Reid’s BAU friends will figure out if he is a friend or a foe. For now, as seen in “Criminal Minds” season 12, episode 15, he appears to be very helpful to Reid and might even help him with his prison bully situation.

Whether he has his own intentions or is simply looking to assist a fellow out (after all, Shaw and Reid both have a connection to the FBI), remains a mystery for now.

Back at the office, the BAU members, who are still looking for ways to help Reid, will also investigate attacks by an UnSub who disfigures the faces of his young victims with acid.

“Criminal Minds” season 12, episode 15, “Alpha Male,” airs Wednesday, March 1, at 9 p.m. ET on CBS.

[embedded content]

Let’s block ads! (Why?)

Source link

Facing 40 criminal charges, Anne Williams fires lawyer – The Daily Progress

#ndn-video-player-1.ndn_embedded .ndn_floatContainer margin-top: 10px; margin-bottom: 20px; #ndn-video-player-2.ndn_embedded .ndn_floatContainer margin-top: 10px; margin-bottom: 20px;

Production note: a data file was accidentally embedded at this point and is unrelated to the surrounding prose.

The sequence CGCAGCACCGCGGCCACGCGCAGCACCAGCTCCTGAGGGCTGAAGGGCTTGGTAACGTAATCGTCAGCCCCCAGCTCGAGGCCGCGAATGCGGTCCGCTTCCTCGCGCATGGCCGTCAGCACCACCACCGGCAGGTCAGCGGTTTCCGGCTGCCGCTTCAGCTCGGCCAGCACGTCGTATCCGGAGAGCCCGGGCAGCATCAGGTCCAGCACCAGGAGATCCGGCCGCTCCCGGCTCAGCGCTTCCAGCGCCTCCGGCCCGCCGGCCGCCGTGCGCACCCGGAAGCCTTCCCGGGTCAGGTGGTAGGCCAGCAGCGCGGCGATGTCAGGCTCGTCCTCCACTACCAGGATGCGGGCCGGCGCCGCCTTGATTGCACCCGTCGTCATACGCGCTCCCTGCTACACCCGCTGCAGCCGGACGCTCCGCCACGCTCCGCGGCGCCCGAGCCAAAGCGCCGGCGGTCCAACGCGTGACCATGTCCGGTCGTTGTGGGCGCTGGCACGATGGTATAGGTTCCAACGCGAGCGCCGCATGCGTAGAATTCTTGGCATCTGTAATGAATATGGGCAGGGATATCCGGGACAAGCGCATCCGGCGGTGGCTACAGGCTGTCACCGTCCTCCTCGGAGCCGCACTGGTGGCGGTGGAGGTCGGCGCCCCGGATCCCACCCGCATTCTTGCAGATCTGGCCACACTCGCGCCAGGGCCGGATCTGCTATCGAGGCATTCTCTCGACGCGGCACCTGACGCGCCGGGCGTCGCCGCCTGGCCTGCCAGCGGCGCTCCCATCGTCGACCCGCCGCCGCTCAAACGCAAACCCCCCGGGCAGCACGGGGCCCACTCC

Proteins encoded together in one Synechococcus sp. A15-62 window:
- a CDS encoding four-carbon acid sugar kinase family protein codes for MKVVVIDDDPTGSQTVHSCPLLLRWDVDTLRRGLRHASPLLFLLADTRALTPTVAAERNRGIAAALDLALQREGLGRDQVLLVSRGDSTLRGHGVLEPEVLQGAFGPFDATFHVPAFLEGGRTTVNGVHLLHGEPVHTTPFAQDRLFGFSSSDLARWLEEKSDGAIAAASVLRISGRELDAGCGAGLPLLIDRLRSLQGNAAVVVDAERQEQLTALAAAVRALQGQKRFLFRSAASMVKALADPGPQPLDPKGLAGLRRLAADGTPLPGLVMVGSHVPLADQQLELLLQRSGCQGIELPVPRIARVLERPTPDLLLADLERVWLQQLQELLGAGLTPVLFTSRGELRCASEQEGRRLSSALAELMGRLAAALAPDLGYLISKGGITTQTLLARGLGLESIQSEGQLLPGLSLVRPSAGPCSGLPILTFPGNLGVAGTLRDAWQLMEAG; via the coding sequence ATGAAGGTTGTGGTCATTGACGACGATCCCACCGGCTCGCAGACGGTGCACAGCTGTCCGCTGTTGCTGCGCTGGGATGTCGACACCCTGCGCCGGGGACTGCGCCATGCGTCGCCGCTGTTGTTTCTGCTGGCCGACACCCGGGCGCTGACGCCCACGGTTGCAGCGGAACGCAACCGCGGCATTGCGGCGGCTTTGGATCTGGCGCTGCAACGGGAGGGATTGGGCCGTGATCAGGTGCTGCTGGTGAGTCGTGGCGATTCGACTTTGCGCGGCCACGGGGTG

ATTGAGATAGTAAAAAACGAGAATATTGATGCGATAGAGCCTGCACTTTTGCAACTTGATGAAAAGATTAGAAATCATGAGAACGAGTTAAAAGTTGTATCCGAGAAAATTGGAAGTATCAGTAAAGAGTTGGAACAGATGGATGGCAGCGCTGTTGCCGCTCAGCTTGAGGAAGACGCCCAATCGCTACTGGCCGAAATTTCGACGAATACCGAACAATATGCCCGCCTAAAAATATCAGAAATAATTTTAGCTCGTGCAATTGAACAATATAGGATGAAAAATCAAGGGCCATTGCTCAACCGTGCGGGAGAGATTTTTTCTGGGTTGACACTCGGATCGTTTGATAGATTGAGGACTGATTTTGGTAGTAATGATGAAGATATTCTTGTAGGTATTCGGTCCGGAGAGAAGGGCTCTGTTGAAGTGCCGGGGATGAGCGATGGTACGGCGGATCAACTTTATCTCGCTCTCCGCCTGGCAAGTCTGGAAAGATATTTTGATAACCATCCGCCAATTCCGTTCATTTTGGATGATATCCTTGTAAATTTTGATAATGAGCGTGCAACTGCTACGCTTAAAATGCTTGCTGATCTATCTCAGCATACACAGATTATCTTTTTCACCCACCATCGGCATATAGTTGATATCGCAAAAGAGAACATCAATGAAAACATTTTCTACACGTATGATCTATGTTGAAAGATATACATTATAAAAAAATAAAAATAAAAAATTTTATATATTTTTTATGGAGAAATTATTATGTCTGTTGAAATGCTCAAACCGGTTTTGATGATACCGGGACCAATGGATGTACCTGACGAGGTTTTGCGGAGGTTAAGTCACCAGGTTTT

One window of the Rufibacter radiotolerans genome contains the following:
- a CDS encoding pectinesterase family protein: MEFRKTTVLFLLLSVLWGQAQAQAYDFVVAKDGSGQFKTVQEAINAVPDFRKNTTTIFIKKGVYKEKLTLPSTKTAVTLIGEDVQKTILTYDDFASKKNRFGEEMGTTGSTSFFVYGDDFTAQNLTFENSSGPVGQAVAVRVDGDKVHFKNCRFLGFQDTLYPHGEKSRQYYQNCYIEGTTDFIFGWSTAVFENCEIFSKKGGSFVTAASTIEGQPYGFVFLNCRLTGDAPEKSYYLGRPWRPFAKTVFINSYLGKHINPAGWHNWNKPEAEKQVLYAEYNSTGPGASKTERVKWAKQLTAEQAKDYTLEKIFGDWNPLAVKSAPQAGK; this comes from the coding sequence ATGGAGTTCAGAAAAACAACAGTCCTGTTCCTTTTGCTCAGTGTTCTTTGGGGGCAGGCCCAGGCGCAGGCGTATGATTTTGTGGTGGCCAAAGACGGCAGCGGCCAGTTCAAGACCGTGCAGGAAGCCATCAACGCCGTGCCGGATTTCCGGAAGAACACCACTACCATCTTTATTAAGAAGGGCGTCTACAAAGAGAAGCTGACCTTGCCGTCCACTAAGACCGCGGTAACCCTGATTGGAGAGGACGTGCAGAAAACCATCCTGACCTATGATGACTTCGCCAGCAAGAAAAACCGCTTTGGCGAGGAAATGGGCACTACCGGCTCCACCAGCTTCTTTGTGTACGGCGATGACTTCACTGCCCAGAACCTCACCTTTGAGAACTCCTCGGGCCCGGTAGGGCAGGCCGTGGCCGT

ORANGE—The embezzlement case against Anne Williams stalled Friday in circuit court after she abruptly fired her primary attorney and an associate lawyer quit the case that alleges the misuse of large sums of money intended for the care of animals through the defendant’s now nonexistent horse rescue.

Orange County Circuit Court Judge Daniel Bouton issued a stern warning to 58-year-old Williams though saying he was not accusing her of doing anything wrong.

“I don’t want you to think you can just go through attorney after attorney after attorney to try and delay, delay and delay the proceedings,” the judge said of the three lawyers she went through in the last 16 months. “There will come a time when we have to balance your rights with the need to move this case forward.”